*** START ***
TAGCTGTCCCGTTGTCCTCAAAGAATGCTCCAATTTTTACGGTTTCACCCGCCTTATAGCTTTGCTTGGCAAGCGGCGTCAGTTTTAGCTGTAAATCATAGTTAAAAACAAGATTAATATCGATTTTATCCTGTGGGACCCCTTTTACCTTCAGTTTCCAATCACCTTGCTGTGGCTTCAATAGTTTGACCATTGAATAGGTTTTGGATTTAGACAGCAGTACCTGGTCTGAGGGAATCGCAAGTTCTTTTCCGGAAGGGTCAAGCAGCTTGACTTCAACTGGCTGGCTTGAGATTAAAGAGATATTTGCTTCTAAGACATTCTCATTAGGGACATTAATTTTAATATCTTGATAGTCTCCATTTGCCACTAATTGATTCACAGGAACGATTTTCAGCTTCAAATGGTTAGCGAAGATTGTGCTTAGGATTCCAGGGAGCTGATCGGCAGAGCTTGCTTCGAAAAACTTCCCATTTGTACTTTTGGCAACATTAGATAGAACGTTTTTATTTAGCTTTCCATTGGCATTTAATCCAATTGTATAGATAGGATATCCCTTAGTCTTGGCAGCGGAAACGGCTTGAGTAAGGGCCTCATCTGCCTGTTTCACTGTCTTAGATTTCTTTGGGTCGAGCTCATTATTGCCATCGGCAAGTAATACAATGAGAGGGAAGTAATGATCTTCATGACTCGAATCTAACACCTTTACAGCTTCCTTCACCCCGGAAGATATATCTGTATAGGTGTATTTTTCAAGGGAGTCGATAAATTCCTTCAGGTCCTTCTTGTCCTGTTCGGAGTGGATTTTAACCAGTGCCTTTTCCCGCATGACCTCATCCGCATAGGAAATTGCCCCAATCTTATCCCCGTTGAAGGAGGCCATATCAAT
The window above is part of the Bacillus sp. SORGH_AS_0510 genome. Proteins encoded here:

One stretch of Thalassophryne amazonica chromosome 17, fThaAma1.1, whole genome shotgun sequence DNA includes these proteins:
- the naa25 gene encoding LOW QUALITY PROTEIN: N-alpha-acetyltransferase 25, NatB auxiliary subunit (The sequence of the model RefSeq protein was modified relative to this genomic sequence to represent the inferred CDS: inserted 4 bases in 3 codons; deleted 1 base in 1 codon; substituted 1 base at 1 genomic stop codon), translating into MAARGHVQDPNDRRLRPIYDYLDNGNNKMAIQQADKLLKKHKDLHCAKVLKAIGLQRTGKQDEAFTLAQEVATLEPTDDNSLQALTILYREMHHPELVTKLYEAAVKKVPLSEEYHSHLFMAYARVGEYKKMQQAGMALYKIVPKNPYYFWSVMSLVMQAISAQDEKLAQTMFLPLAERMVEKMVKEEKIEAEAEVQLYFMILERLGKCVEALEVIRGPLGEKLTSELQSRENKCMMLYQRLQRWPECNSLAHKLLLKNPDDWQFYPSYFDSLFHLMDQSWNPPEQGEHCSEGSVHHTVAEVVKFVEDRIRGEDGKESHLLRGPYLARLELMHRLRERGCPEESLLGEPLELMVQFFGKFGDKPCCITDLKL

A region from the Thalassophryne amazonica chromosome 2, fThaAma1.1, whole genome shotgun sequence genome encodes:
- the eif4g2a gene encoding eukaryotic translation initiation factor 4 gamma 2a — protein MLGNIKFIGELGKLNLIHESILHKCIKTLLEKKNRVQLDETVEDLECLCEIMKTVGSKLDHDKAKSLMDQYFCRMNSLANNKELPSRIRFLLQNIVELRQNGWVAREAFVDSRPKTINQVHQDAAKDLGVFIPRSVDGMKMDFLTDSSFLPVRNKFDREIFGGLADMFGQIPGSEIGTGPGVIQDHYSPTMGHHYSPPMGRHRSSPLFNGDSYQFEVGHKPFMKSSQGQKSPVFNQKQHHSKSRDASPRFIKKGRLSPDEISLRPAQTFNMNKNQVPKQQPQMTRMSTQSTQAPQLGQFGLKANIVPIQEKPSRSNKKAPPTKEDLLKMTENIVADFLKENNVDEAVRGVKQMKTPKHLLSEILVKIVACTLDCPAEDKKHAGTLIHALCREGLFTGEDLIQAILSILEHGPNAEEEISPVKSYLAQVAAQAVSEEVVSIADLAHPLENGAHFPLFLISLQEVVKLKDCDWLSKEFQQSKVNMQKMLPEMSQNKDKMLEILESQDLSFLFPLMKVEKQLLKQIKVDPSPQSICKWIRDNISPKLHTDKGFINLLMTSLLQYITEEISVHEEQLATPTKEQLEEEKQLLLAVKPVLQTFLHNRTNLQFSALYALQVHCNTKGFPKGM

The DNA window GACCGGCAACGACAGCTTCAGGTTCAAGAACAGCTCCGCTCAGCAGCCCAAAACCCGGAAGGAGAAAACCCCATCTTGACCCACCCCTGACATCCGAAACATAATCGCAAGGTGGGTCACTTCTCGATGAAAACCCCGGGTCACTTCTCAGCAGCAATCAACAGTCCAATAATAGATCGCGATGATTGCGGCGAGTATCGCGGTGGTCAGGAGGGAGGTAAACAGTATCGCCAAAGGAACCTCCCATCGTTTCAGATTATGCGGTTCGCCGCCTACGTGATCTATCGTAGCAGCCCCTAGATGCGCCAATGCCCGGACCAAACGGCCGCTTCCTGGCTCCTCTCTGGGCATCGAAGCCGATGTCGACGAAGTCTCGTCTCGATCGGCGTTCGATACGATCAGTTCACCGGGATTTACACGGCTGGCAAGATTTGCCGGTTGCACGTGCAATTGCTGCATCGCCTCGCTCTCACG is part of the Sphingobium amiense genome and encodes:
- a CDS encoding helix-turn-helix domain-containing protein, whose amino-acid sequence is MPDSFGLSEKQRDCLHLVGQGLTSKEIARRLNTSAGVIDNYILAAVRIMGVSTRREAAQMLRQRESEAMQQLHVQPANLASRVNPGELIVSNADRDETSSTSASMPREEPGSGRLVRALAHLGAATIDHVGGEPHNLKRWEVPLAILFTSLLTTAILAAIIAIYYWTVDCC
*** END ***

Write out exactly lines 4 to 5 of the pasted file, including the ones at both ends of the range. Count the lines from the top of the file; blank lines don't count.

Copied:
- the naa25 gene encoding LOW QUALITY PROTEIN: N-alpha-acetyltransferase 25, NatB auxiliary subunit (The sequence of the model RefSeq protein was modified relative to this genomic sequence to represent the inferred CDS: inserted 4 bases in 3 codons; deleted 1 base in 1 codon; substituted 1 base at 1 genomic stop codon), translating into MAARGHVQDPNDRRLRPIYDYLDNGNNKMAIQQADKLLKKHKDLHCAKVLKAIGLQRTGKQDEAFTLAQEVATLEPTDDNSLQALTILYREMHHPELVTKLYEAAVKKVPLSEEYHSHLFMAYARVGEYKKMQQAGMALYKIVPKNPYYFWSVMSLVMQAISAQDEKLAQTMFLPLAERMVEKMVKEEKIEAEAEVQLYFMILERLGKCVEALEVIRGPLGEKLTSELQSRENKCMMLYQRLQRWPECNSLAHKLLLKNPDDWQFYPSYFDSLFHLMDQSWNPPEQGEHCSEGSVHHTVAEVVKFVEDRIRGEDGKESHLLRGPYLARLELMHRLRERGCPEESLLGEPLELMVQFFGKFGDKPCCITDLKL

A region from the Thalassophryne amazonica chromosome 2, fThaAma1.1, whole genome shotgun sequence genome encodes: